Fig. 3 (below) Stills from the video-essay No Concept (Antony Lyons, 2012)



In 2001 and 2003, I spent periods of time in the valley of the Guadiana River in southern Portugal, before and then very soon after it was flooded by the huge – and controversial – Alqueva Dam/Reservoir project. My main focus then was the impact on the unique ecology of the montado cork-oak forests, which includes the critically endangered Iberian Lynx. Later, in 2011, as artist-in-residence at the Grand Canyon (USA), I again found myself in a close encounter with a dammed landscape – that of the Colorado River, whose over-extracted waters no longer reach the once fertile delta region in Mexico, evocatively described by proto-conservationist Aldo Leopold nearly a century ago. In my video-essay, No Concept [4], based on these two encounters, I contemplated the changes, displacements and sense of loss in the ‘Post Dam-Nation era’ [5], and the entanglements of landscape terrains with human and non-human ecologies.


In 1967, André Bazin wrote of the medium: “The film is no longer content to preserve the object, enshrouded as it were in an instant, as the bodies of insects are preserved intact, out of the distant past, in amber…Now, for the first time, the image of things is likewise the image of their duration, change mummified as it were.” Through these works, as well as a reflection on time passing, ‘sensitive chaos’ [6] and fluminism [7] (Battson, 2018, p.28) what I also wish to contemplate is a tension between presence and absence. Of ‘there and not there’; of the ‘trace’ of something made evident through its absence. Not just in terms of the landscape and objects depicted, but - via the ‘long take’ method - enabling an audience experience that can tend towards being both intimate and distant. Alison Butler (2017) describes how - in discussing this aspect of the work of American film-maker James Benning - ‘impressions of immediacy and estrangement, proximity and distance, are combined in a work simultaneously “framed” as an art object and a view of the real world’. And in a highly resonant comment on Beckett’s television play …but the clouds… Holman (1992, p.77) suggests that “Clouds seem permanent but are ultimately impermanent; they cannot be touched, yet can be seen; they are nothing more than condensed water, yet remain a symbol of romance, of the imagination beyond practical measurement - they are, in a phrase, at once here and elsewhere."


The landscapes depicted in the video triptych are in-between places (and frequently referred-to as such); but likewise, the human experience in these landscapes has a liminal quality. The former ‘uses’, or even ‘character’, of the places have been swept away, leaving traces that range from isolated ruins to patterns – micro and macro - within the fabric of the land itself. In all three locations, there is a jostling between the old and the new; between control and release; between capital and co-existence. The post-human ambience of the three videos serves to forefront the journey of deep-time biophysical processes. Over these vast time-frames continents, geologies, mountains and valleys undergo metamorphoses, leaving slight traces of the recursive and fractal theatrics that have occurred on the earth’s surface. This is a geological perspective - or a geo-philosophical one - and in this vein, I will end with the words of Canadian poet Don McKay, who, in his essay ‘Ediacaran and Anthropocene: Poetry As A Reader of Deep Time’, speaks of ‘geopoetry’ as providing “a crossing point, a bridge over the infamous gulf separating scientific from poetic frames of mind, a gulf which has not served us well, nor the planet we inhabit with so little reverence or grace.” (McKay, 2011, p.10).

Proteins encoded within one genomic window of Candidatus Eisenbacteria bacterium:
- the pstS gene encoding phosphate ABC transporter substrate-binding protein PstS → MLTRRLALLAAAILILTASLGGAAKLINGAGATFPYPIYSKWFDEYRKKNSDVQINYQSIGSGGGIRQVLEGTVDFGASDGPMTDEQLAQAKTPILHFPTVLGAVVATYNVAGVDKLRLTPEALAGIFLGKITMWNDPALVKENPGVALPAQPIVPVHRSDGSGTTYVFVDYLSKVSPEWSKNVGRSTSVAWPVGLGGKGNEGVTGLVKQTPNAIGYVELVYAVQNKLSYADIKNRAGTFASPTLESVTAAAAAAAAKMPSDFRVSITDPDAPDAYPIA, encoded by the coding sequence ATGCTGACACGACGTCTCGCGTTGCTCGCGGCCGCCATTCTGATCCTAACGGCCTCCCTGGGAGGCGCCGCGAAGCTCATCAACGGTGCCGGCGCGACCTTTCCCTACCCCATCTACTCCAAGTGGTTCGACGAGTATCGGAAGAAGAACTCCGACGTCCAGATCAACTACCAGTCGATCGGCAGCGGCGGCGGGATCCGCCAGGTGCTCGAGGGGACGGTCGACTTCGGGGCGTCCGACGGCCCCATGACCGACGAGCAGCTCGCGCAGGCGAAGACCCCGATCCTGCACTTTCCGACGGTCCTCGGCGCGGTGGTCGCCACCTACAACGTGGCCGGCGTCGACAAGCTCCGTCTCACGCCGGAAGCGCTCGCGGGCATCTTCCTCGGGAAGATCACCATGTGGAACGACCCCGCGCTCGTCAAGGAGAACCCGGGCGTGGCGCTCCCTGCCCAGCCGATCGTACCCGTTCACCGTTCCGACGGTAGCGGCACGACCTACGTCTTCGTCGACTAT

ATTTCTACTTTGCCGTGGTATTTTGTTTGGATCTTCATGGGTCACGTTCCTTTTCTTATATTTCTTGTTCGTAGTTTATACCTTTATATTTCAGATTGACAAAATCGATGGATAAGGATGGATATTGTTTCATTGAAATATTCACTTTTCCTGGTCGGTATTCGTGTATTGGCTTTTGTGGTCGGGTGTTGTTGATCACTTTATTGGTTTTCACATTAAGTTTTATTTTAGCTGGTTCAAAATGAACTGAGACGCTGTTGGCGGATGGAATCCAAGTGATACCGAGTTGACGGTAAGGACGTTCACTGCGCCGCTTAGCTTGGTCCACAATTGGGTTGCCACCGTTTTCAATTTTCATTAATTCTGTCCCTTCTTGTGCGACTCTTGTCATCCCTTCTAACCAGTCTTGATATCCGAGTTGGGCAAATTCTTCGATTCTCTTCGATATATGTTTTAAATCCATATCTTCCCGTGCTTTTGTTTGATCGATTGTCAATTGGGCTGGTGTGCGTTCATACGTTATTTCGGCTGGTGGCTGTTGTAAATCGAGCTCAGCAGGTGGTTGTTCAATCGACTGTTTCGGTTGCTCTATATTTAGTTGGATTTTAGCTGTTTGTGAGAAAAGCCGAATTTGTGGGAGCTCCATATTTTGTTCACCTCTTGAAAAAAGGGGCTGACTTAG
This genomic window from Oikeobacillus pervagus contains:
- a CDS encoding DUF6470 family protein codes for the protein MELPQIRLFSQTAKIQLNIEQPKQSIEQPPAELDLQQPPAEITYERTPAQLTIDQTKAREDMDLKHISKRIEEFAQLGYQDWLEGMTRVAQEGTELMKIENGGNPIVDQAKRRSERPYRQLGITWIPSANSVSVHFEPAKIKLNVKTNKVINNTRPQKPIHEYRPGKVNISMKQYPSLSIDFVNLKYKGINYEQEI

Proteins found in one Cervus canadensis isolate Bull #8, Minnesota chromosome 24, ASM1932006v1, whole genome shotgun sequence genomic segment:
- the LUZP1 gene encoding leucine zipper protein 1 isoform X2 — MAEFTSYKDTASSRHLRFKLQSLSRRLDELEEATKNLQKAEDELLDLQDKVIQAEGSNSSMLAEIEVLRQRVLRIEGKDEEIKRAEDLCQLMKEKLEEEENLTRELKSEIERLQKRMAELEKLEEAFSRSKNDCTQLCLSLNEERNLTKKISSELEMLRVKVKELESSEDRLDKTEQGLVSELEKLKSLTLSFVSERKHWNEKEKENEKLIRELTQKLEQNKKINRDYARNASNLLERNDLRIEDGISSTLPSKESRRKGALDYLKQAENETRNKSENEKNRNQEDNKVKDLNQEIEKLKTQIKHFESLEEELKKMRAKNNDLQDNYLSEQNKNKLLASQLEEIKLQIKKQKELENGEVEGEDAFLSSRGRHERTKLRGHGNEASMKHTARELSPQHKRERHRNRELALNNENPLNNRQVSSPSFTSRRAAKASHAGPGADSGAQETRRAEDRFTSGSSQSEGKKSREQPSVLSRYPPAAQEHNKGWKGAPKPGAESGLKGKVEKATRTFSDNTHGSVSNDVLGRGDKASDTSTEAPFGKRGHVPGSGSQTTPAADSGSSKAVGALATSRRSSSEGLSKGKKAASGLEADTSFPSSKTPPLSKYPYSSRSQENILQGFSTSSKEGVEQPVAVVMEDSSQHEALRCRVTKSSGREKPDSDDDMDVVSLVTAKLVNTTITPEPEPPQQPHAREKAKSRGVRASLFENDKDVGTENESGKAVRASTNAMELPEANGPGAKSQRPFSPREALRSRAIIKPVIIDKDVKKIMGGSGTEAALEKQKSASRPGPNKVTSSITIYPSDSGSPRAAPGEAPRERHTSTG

Acknowledgments

The video works discussed here and associated creative research were linked to an academic research project (Heritage Futures www.heritage-futures.org) and supported by a grant from Arts Council England.




NOTES

The video works and creative research are linked to an academic research project (Heritage Futures www.heritage-futures.org ) and supported by a grant from Arts Council England.


[1]  A convex black mirror once used by landscape painters to view a scene. Named for Claude Lorrain, a 17th-century landscape painter, whose name became synonymous with the picturesque aesthetic.

[2] The title of a site-specific installation by Antony Lyons in Cornwall (UK) in 2018.


[3]  As well as ‘Côa Valley’ (https://vimeo.com/378012906 ), see also ‘Sky Tip Circumstance’ (https://vimeo.com/267828721 ) and ‘NebulousNess’ (https://vimeo.com/243714198 ).

[4]  https://vimeo.com/51288400


[5]  A phrase used by Jonathan Waterman in Running Dry: A journey from Source to Sea Down the Colorado River (2010) National Geographic Books.


[6]  The German romantic writer, Novalis called water ‘Das Sensible Chaos’ (The Sensitive Chaos) and Theodor Schwenk wrote a book of the same name. This was also the title of my site-specific intermedia installation at Orford Ness, UK, in 2019.


[7] https://seasonalight.com/2020/02/02/fluminismo-el-libro-a-beautiful-collaboration/ Battson’s treatise and narrative on Fluminism is published in Spanish as a 100-page book ‘Fluminismo’ (2020) by Ediciones del Genal.




REFERENCES

Abram, David. 1997. The Spell of the Sensuous: perception and language in a more-than-human world. New York: Vintage Books.

Battson, Ginny. 2018. Love and ecology as an integrative force for good and as resistance to the commodification of nature and planetary harms: Introducing Fluminism, University of Wales Trinity Saint David Lampeter. MA Applied Philosophy.

Bazin, André. 1967. ‘The Ontology of the Photographic Image’. In What is Cinema? Volume 1, edited by Hugh Gray 9-16. Berkeley; University of California Press. (originally published as ‘L’ontologie de l’image photographique. Les problems de la peinture. Confluences, 1945)

Berger, John. 1972. Ways of Seeing. London: BBC; Penguin.

Butler, Alison. 2017. ‘13 Ways of Looking at a Lake’. In The Long Take – critical approaches, edited by John Gibbs and Douglas Pye 177-191. London; Palgrave Macmillan.

Homan, Sidney. 1992. Filming Beckett's Television Plays: A Director's Experience. Lewisburg: Bucknell University Press.



McKay, Don. 2011. ‘Ediacaran and Anthropocene: Poetry As A Reader of Deep Time’ in The Shell of the Tortoise. Gaspareau Press

Morton, Timothy. 2016. Dark Ecology. New York, Columbia University Press.

Neimanis, Astrida. 2014. ‘Alongside the right to water, a posthumanist feminist imaginary’. Journal of Human Rights and the Environment. 5. 5-24.

> Contact Konesh

info@konesh.space 

  • Instagram
  • Twitter
  • YouTube
  • Facebook

© 2020 KONESH